Why EPA Cuts Represent Another Example of Environmental Racism

March 2nd 2017

Kyle Jaeger

President Donald Trump's planned cuts to the Environmental Protection Agency (EPA) would disproportionately expose minorities and low-income Americans to the effects of pollution while gutting programs aimed at helping communities overcome these problems, according environmental activists. 


Though EPA funding accounts for just .2 percent of federal spending, the administration is planning to slash the agency's budget by 25 percent and reduce the number of employees by 20 percent. Several of the programs that would be affected are designed to help underserved communities, including grants that fund water improvement efforts in Alaska Native communities and a program that enables minority-owned businesses to secure EPA supplies and services.

John Coequyt, campaign director of the environmentalist group Sierra Club, told ATTN: that the proposed elimination of the EPA's Environmental Justice program was a particularly troubling development. The program provides grants to "support and empower communities" developing solutions to local environmental and public health problems, according to the EPA website.

"When people talk about environmental racism, they talk about actions and policies that lead to pollution being shoved off to communities of color," Coequyt said. "There's lot of examples of that in the United States."

The White House did not respond to ATTN:'s request for comment on this story. 

But in this situation, Coequyt argued that the government is going beyond environmental racism.

"I actually think this budget cut is just straight up racist," he said. "They're going after the project that helps communities of color and just removing it. It obviously will have an environmental impact, but this isn't a situation where a community with less power is stuck with the pollution. This is a solution wherein the White House is deciding that it doesn't care about communities of color and isn't going to continue to fund the Environmental Justice program at EPA."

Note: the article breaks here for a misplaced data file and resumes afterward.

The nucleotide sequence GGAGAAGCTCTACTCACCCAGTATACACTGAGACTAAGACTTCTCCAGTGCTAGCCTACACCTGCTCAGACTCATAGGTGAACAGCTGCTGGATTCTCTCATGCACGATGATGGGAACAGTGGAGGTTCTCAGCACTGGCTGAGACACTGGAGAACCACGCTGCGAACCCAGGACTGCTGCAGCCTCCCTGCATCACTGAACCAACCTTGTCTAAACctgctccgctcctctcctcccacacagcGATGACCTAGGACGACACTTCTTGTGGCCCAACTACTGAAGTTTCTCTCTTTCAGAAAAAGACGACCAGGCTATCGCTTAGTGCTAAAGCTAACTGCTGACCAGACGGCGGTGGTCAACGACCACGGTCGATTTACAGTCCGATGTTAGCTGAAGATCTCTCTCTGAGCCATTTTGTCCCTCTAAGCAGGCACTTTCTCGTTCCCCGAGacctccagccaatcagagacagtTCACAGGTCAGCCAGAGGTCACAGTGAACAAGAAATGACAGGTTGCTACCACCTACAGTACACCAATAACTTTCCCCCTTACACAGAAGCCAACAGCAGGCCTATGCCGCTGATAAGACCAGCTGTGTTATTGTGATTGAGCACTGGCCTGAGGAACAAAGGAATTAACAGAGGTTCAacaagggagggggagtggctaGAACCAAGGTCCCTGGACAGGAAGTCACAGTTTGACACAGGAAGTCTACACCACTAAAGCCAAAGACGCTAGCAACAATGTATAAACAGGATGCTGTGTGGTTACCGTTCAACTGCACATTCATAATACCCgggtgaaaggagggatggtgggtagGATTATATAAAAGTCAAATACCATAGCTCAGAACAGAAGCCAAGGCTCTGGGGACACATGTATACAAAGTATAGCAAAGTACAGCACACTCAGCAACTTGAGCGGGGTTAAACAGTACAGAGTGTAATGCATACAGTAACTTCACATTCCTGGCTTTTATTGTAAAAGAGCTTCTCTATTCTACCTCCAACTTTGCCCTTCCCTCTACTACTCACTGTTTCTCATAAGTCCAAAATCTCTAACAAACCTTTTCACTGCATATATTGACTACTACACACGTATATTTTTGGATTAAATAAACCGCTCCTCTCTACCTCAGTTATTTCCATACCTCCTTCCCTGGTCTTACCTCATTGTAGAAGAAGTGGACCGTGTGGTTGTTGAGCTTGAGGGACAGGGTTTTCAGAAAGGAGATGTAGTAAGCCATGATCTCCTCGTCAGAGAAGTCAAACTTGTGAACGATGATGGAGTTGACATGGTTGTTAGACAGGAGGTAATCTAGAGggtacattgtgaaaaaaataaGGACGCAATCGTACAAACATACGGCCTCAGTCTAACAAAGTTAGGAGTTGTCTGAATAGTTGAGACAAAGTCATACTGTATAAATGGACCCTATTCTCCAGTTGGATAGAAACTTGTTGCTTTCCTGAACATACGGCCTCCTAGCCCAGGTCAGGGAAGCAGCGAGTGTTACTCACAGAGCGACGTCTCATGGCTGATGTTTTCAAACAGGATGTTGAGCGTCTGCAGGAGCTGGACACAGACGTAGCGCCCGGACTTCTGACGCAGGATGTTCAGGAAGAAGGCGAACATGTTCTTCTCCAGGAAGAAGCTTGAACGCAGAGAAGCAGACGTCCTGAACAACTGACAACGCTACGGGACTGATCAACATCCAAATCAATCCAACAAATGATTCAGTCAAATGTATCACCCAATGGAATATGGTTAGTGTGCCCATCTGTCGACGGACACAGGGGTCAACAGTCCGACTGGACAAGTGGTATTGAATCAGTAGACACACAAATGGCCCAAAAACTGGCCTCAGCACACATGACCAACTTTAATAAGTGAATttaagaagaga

The concept of environmental racism isn't new. The term broadly refers to the concentrated impact of pollution, contamination, and other environmental issues on communities of color. Some civil rights advocates argued that the lead-contaminated water in Flint, Michigan — as well as the delayed state and federal response to the crisis — represented an example of environmental racism, whereby a mostly minority community was inadvertently exposed to dangerous levels of lead as a result of government cost-cutting efforts.

Environmentalist groups don't think the proposed budget cuts will pass muster in Congress, though.

Because many of the programs that would be impacted are connected to state-level programs that provide jobs and grants across the U.S., Coequyt doubted that lawmakers would approve such drastic budget cuts — despite Republican opposition to environmental regulations viewed as burdensome to the energy sector.

The complete budget has yet to be released, so details about the plan remain tentative.